There’s pros and cons to each, but to me personally, nothing beats a structured learning environment taught by professionals.
Let’s have a look at the advantages and disadvantages of lessons vs teaching your child to swim yourself.
Advantages of swimming lessons
Swimming lessons for children will be advertised locally, and are usually done in private pools by qualified persons.
Check Facebook for people who offer these lessons.
- Weekly sessions at specific time, giving structure and repetition
- Low cost, a lesson should be between £4-£8
- Lessons can be block booked at a discount
- Lessons are in a structured environment, progressively going from easy to hard
- Equipment, such as arm bands, noodles, vests and floatation devices available
- A qualified swimming instructor will teach your child
Disadvantages of swimming lessons
- Can be tying – timings and dates are set in stone
- Group lessons can mean your child only gets a few minutes of swimming practice per lesson
- Most swimming lessons require an upfront payment for a block of lessons
Advantages of being self taught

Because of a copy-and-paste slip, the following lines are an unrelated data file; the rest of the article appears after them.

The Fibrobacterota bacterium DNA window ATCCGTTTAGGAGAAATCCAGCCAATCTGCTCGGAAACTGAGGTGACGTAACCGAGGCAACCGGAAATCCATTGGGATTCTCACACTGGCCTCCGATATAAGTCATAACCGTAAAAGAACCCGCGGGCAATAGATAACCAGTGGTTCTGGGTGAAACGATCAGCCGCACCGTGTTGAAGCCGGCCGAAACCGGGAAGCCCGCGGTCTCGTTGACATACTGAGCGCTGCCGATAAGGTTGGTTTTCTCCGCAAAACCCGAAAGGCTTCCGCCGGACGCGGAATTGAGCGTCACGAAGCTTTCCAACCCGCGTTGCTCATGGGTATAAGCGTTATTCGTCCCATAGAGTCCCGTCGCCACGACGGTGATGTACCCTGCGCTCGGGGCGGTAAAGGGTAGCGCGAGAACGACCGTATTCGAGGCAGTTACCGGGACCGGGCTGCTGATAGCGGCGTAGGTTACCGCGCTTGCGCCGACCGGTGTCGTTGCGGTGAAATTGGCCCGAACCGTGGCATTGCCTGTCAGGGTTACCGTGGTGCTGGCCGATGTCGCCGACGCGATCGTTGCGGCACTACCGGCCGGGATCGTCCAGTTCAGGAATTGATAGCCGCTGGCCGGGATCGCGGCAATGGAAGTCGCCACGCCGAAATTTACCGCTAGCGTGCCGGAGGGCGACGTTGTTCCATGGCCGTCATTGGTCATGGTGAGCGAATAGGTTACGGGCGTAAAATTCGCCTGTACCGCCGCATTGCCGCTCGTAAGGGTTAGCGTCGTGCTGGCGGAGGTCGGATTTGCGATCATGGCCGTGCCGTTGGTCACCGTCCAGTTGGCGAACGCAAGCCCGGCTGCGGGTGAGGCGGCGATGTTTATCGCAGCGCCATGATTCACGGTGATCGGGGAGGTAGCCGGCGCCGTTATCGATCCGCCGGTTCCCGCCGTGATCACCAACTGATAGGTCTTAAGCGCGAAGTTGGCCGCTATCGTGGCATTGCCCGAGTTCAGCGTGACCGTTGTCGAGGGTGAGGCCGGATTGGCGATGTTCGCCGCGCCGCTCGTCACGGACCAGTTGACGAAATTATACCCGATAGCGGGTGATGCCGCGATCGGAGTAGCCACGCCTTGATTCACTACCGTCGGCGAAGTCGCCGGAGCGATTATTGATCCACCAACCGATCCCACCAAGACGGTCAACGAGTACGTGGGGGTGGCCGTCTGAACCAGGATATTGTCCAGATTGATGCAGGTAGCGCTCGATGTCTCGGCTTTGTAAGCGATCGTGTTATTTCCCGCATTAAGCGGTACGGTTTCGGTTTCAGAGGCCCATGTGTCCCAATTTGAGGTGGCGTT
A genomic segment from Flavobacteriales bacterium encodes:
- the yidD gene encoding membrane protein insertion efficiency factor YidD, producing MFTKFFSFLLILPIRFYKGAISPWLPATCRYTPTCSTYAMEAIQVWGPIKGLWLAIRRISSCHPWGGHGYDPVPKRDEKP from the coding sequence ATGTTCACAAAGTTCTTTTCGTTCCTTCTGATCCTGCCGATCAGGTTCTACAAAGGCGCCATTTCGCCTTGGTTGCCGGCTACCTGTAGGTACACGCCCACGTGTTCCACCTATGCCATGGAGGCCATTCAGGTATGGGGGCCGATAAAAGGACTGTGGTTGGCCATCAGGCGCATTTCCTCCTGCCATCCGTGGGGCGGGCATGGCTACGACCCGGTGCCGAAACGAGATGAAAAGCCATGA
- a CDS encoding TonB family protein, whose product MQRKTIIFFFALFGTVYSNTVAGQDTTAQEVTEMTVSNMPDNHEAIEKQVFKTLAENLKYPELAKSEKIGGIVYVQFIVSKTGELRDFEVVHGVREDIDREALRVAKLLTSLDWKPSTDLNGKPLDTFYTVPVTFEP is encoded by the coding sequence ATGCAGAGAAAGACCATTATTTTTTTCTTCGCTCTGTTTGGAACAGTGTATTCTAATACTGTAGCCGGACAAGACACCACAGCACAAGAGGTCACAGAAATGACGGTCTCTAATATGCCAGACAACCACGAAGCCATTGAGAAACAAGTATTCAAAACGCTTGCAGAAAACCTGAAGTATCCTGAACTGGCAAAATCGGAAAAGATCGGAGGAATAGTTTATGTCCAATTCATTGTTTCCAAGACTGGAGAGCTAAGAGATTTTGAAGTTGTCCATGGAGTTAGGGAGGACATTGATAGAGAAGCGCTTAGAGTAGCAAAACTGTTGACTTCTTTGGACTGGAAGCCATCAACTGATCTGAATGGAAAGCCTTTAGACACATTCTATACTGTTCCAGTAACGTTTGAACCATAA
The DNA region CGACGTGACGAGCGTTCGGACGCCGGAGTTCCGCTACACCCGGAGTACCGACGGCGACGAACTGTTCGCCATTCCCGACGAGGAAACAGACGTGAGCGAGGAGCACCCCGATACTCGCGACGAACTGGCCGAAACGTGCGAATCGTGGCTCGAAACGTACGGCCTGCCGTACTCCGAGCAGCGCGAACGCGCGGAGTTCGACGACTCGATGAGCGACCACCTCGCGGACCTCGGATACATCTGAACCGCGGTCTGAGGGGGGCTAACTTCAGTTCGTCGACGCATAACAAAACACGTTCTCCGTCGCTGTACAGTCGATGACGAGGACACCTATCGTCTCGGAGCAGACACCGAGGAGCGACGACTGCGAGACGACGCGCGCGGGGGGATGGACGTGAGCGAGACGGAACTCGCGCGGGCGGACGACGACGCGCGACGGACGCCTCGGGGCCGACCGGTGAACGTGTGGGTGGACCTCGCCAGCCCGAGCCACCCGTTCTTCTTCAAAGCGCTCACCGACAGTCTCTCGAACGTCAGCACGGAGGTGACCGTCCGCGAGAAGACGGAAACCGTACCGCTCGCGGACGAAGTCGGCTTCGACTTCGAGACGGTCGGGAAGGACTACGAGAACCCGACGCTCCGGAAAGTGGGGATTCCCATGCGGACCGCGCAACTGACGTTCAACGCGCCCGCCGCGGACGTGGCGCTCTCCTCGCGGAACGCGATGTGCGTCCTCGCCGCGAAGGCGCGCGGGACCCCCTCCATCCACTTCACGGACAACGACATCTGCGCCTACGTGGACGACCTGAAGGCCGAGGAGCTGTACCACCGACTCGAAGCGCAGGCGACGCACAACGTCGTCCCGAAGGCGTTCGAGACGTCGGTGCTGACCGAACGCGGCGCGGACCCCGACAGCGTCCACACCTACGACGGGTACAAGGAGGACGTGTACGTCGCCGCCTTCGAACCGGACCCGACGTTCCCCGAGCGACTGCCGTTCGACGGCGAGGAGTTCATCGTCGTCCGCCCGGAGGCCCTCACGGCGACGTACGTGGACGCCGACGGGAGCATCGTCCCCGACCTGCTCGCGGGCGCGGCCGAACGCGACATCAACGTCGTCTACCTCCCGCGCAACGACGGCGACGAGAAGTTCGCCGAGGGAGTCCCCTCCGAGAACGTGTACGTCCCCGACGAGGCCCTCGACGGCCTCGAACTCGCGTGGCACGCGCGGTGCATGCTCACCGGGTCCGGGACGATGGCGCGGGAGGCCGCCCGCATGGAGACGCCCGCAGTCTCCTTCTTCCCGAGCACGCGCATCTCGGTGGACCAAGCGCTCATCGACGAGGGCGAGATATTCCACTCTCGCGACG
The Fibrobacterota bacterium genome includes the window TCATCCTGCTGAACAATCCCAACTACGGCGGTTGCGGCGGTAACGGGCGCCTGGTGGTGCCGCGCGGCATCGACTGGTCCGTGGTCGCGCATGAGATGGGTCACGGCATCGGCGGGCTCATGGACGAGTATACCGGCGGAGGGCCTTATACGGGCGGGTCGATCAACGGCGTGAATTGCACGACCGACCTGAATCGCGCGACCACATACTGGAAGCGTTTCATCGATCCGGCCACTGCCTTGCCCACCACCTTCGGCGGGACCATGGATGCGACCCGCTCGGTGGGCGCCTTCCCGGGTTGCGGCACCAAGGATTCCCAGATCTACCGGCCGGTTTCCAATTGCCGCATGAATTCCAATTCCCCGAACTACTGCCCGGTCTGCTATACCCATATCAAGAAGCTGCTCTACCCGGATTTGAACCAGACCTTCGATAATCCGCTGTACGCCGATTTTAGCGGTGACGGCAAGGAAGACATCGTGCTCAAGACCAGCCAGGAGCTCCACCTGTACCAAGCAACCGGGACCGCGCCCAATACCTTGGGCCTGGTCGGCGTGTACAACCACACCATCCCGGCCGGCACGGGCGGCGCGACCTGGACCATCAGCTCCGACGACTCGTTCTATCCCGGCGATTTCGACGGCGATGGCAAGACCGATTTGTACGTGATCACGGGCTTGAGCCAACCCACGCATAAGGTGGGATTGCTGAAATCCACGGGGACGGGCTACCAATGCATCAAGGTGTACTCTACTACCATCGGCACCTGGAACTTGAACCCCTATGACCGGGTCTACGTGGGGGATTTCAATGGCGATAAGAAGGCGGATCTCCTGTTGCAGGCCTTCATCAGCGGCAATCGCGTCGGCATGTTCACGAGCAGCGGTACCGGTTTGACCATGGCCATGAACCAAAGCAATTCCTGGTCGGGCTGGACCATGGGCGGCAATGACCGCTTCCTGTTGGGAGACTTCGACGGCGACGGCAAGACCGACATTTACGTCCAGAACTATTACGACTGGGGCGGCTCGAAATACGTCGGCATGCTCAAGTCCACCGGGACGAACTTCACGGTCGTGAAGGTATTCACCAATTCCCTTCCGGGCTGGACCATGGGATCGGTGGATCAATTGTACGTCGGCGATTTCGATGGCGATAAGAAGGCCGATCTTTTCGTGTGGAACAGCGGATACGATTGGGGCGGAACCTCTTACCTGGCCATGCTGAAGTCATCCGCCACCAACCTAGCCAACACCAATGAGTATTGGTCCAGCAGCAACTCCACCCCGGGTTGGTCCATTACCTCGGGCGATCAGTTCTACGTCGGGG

Self taught means you, the parent or care giver, will take your child to public swimming baths and teach them yourself.
- No time limits or set dates
- Taught by a person known and trusted to them
- They get more ‘tuition’ time as it is just your child learning with you
Disadvantages of being self taught
- Too easy to be busy with other things, and put off going swimming
- Rarely will swimming baths provide arm bands, vests and floatation devices
- Swimming baths can be packed and noisy at times
I am suggesting that the best way to teach your child to swim is actually a combination of both lessons and being self taught by yourself.
Lessons will give your child the basics and fundamentals, but taking your child to public swimming baths and building on what they have already learnt can be extremely advantageous, and will often lead to them requiring fewer lessons in the long term.